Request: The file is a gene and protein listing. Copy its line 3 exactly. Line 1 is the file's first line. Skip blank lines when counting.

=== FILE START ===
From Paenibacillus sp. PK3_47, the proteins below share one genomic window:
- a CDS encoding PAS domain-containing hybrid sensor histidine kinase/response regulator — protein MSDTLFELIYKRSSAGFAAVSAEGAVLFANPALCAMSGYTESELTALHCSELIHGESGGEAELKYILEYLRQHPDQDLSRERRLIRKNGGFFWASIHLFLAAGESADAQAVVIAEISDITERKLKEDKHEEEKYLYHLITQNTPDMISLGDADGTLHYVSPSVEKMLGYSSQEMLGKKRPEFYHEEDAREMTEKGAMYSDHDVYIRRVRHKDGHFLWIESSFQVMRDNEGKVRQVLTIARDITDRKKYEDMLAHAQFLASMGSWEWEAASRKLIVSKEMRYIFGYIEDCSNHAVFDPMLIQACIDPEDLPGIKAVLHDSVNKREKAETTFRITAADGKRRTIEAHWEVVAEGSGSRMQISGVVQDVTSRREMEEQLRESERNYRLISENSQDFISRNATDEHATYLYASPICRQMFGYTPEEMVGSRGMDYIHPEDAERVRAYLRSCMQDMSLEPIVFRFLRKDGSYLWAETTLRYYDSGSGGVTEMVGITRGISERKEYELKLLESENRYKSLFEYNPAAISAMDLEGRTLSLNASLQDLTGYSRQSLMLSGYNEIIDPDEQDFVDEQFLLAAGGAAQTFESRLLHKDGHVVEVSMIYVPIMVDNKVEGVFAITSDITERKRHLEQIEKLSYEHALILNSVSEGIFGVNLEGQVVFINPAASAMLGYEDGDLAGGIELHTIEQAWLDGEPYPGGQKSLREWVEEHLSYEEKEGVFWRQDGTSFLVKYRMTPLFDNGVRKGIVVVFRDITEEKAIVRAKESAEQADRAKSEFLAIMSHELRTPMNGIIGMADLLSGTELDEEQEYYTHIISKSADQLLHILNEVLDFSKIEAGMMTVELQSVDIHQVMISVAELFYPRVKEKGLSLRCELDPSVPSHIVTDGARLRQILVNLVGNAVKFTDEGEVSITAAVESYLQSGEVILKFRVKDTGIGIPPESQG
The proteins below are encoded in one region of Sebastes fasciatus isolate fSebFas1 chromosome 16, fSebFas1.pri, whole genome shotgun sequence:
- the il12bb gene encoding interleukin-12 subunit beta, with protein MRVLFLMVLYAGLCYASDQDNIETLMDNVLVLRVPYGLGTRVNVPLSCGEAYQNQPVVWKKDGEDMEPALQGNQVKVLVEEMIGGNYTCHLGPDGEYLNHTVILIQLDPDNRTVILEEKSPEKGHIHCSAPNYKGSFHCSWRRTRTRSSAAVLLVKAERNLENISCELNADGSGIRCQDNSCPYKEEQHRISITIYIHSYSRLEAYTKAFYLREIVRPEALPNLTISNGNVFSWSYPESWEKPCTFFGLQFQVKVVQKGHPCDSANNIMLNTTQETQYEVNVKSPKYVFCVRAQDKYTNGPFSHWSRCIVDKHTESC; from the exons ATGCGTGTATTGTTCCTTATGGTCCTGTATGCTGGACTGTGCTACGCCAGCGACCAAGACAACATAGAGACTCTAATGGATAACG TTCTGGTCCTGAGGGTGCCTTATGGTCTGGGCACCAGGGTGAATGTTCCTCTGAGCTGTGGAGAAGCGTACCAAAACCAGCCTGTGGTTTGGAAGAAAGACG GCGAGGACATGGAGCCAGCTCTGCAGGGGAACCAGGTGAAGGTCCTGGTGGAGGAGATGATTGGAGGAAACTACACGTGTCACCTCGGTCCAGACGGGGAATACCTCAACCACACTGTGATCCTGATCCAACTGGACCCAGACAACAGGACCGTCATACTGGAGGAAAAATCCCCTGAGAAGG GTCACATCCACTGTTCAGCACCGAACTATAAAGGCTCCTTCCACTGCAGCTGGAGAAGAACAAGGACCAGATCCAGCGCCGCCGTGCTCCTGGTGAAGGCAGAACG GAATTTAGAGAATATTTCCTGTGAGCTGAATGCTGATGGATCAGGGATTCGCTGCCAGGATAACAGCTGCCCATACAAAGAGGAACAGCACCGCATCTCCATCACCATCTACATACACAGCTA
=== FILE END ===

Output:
The proteins below are encoded in one region of Sebastes fasciatus isolate fSebFas1 chromosome 16, fSebFas1.pri, whole genome shotgun sequence: